Lessons for Today

Plymouth’s Pilgrims may have survived that near-fatal brush with socialism but, sadly, many political leaders remain transfixed by a blind faith in the ability of government to shape and set the course of human behavior. Nowadays the government is taking more and more from hard-working Americans through taxes, and embarking on an experiment that has for centuries proven unsuccessful, and unjust according to the early American settlers. As we remember our blessings this Thanksgiving, also be reminded of our Founders’ first principles: personal responsibility, individual liberty, and prosperity through free markets.

The Heritage Foundation

11 Responses to “How Did the Pilgrims Beat ‘Communism’ With the Free Market?”

  1. hey,when its your you care for it more..

  2. This is probably the single most important experiment in the history of this Country. It has (so far) remained the foundation of the Constitution and the Country it created.
    Is it any wonder this is not taught to our children?
    I do believe Rush wrote of this in his second book.

  3. [this is good]

  4. [this is good] Makes sense to me. Unfortunately, far too many want hand outs now.

  5. [this is good] I’m sorry, but… what? Free market? There was no purchase of land, no selling by an owner. It was simply grabbed up and assigned to private ownership. There’s no exchange of money involved unless you’re counting those shams of transactions where they traded beads for whole territories of land.You can’t call it an economic recovery when they had no economy in the first place. The fact that you’re drawing a correlation between the Pilgrims and what we face as a society now is embarrassing.They came to a country where they had nothing, and it wasn’t suddenly owning property that made them recover. It was the hard work on that land, whole seasons later, that provided the food they needed to survive. Giving the credit to some economic principle that didn’t even exist at that time is an insult to the work they put into itThe Heritage Foundation deserves a kick in the  collective rear end for insulting the Pilgrims by politicizing what they went through.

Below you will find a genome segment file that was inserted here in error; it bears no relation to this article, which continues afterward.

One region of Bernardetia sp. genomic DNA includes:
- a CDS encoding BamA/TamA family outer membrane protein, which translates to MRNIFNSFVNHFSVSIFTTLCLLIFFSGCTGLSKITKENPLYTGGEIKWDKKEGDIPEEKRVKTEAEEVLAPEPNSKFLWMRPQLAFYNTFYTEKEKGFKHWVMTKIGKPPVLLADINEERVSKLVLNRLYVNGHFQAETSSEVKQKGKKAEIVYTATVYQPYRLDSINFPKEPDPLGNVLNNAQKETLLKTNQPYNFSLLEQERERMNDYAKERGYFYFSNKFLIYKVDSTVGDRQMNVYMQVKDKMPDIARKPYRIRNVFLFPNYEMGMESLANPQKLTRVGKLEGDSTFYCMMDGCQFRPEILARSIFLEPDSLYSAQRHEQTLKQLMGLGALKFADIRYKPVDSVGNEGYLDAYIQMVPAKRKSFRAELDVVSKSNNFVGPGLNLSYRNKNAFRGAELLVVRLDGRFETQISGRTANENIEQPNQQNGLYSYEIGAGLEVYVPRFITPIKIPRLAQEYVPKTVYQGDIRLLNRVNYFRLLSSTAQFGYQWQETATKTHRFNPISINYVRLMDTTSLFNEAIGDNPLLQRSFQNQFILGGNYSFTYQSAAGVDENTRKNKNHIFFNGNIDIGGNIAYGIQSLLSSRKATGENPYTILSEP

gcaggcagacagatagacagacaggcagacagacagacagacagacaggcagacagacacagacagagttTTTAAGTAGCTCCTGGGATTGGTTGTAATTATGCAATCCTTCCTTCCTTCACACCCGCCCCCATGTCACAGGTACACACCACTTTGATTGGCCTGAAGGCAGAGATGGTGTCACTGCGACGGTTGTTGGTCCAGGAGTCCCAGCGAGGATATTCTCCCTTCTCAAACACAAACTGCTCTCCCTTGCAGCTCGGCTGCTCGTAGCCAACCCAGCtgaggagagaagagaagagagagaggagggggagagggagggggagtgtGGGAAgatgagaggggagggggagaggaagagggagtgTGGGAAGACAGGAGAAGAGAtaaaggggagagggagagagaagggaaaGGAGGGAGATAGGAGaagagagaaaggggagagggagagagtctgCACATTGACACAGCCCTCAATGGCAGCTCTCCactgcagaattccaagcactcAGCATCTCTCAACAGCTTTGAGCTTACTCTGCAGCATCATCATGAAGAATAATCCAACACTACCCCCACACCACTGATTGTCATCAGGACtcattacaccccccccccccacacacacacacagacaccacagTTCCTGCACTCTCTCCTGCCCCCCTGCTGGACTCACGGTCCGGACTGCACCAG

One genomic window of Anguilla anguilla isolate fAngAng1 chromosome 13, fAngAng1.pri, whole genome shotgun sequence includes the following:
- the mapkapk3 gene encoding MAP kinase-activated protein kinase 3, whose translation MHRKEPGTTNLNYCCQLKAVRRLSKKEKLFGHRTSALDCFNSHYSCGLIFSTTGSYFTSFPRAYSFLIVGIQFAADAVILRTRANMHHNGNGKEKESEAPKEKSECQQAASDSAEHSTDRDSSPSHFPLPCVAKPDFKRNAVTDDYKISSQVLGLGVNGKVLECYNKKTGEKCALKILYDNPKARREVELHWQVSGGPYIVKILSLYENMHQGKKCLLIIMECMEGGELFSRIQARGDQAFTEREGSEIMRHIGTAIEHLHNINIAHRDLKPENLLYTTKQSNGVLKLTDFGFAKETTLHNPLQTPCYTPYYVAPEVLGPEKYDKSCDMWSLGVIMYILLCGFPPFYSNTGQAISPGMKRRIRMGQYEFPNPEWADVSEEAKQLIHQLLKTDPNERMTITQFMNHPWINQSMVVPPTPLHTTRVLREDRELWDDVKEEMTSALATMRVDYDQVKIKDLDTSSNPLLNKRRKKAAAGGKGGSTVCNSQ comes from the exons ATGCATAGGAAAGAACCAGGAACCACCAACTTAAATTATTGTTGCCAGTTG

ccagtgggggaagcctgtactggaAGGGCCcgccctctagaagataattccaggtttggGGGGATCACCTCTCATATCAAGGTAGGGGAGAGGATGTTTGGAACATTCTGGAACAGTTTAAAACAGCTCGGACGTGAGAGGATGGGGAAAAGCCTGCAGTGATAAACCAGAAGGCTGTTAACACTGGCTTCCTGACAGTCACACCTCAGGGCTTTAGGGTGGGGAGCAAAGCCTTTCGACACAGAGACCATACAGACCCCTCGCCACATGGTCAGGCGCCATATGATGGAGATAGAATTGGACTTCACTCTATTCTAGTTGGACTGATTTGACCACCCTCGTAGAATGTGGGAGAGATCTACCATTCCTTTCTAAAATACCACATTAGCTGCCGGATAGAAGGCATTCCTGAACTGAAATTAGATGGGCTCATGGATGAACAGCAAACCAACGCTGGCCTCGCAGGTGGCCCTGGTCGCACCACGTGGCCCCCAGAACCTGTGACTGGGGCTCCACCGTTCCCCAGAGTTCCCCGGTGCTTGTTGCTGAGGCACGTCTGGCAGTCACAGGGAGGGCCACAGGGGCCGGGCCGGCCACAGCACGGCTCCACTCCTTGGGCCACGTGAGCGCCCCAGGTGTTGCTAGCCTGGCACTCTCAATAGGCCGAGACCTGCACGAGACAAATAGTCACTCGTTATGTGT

6. [this is good]